Q&A: RIM co-founder Mike Lazaridis
IT PRO spoke to one of the founders of RIM about the success of BlackBerry, the next level of integration with enterprise systems, rivalry and co-operation with Microsoft - and the truth about the recent outage.
When he was 12, Mike Lazaridis won a prize from the local library for reading every science book on the shelves. He dropped out of university before he finished his engineering degree to co-found RIM but he's stayed an engineer at heart; he's donated millions of (Canadian) dollars to found institutes in theoretical physics and quantum computing and he hates the idea of letting marketing dumb down innovation to make products simple. We caught up with him at RIM's annual Wireless Enterprise Symposium to ask if the system failure had damaged RIM's reputation and what the next big thing after mobile email will be.
What can you say about the BlackBerry system failing in North America in April?
Our first priority was to get people up, and once we had people up and running we had to make sure the system was healthy so it wouldn't happen again - because once you open the floodgates and let everybody reconnect there's a lot of email to suddenly deal with. Remember, we didn't lose any data. The next thing was to work with the carriers so their networks didn't get flooded by the build-up of connections. Once we got there, we went to try and figure out the root cause. We'd kept a continuous log of what was going on, so we could do a post mortem later. When we figured out what root cause was we posted it.
It was maintenance that was done on the cache system for the file servers for the database, to improve the efficiency of the cache, and it should not have been done on both at the same time.
Did you make any changes to internal procedures as a result of the outage?
Unfortunately, we were all confused over what root cause was so we were going down the wrong way to recover the system. No one was expecting that this was the issue. It wasn't a hardware failure, it wasn't a software failure. It was an intentional interaction of the cache based on the maintenance.
How negative were the reactions you saw from customers and potential customers? Do they have concerns about reliability? Or did the outage show them how much their business relies on email?
A BlackBerry isn't the only device that can do push email now, or mobile applications. You're talking about connecting to the PABX as the next step for enterprise mobility; how does that fit in?
We talk about real-time computing and we've talked about corporate grade instant messaging. We know how successful instant messaging has been in the consumer space and what's really amazing is to see the power of instant messaging in the corporate space. It gets even more exciting as we start looking at the other two data stores. One of those is the back-end data stores - this is where all the critical information is that is the lifeblood of corporations, the information that makes the enterprise flow, operate and be successful. Things like SAP, Oracle, Siebel, IBM WebSphere, .NET, Java, web services and securely browsing the corporate intranet - these are all basic capabilities you can take advantage of by using the mobile data services and we have a lot of partners taking advantage of the connectivity that is inherent in the BlackBerry.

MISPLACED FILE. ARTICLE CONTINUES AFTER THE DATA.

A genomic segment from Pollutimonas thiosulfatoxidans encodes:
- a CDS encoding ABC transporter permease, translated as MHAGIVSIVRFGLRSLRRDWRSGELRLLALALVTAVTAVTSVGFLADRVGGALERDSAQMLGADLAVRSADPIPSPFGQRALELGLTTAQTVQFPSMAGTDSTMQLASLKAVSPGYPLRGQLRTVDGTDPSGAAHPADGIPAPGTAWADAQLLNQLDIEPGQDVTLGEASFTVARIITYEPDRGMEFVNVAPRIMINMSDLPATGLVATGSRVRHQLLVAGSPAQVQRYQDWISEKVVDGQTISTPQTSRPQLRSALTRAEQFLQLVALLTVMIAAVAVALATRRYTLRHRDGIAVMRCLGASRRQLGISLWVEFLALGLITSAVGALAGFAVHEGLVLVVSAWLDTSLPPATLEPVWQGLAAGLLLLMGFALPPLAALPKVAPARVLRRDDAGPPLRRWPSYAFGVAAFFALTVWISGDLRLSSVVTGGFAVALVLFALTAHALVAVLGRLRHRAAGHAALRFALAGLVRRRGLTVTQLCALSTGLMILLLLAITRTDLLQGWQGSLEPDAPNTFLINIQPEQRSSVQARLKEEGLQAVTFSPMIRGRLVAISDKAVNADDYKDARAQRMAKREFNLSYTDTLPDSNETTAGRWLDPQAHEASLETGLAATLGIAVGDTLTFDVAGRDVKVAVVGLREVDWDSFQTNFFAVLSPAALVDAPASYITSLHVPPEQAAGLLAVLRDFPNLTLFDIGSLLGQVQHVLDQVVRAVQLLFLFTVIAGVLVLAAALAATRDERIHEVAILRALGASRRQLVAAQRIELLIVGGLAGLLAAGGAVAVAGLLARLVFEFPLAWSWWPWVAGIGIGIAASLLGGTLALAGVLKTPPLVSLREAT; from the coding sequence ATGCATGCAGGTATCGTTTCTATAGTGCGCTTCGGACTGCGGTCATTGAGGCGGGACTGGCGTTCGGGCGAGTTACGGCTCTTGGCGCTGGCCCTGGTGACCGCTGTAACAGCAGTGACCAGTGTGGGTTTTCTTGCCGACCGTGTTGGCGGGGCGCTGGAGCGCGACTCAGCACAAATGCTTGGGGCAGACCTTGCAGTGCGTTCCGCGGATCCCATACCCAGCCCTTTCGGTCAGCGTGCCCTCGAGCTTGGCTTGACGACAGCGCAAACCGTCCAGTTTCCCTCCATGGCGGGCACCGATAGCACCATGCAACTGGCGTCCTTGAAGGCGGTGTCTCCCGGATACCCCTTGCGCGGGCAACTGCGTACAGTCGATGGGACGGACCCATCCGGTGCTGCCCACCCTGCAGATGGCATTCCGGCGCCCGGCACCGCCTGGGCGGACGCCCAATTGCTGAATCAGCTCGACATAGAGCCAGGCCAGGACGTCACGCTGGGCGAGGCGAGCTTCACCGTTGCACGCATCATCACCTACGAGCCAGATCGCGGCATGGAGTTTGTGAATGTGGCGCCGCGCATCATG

Is the company phone system is the next data store to use a BlackBerry with?
I think it's only natural as the industry goes to IP based PBXs and SIP interfaces this should become more and more common. It's just taken longer and been far more complicated than it looks. We discovered we needed a way to cross over the gap because there is so much TDM out there and that's where the Ascendant purchase comes in. That allows us to bridge the gap so we can work with TDM based PBXs, We can work with new SIP based PBXs - but in most cases we need to work with both. There's such an installed based and they work just fine but interfacing to them is the work of experience, and trial and error.
What do enterprises want to do with a BlackBerry connected to a PABX? Are they looking for unified messaging, cost savings or giving users a simpler interface to phone features?
The second thing is you can program it so it rings all the locations you are normally at, at the same time. Not in sequence; a lot of solutions are just call forwarding and you sit and wait and wait. If you're in your office both ring simultaneously - your desk phone and your BlackBerry - and whichever you pick up the other stops ringing. Which to me is natural - you have two phones, you pick one up, it stops.
Are there still new features that you can add to the BlackBerry Enterprise Server for what businesses are already doing with their devices?
Microsoft and Adobe are working on bringing platforms like Apollo and Flash and .NET to mobile phones. Do you think rich Internet applications are going to be important on mobile devices the way they are on the desktop?
Are you worried by the release of Windows Mobile 6?
We may compete in some ways with Windows Mobile but on the other hand, we support Windows Mobile, we always have, with BlackBerry Connect. The market is so big you can continue like this.
You've got eight million BlackBerry users now. Where will the next eight million come from - consumers, new markets or more users in existing customers?
Do you still see a lot of BlackBerry users carrying a mobile phone as well, or is it becoming more accepted as a phone too?
BlackBerry users do write longer emails and take more care about spelling and punctuation, don't they...
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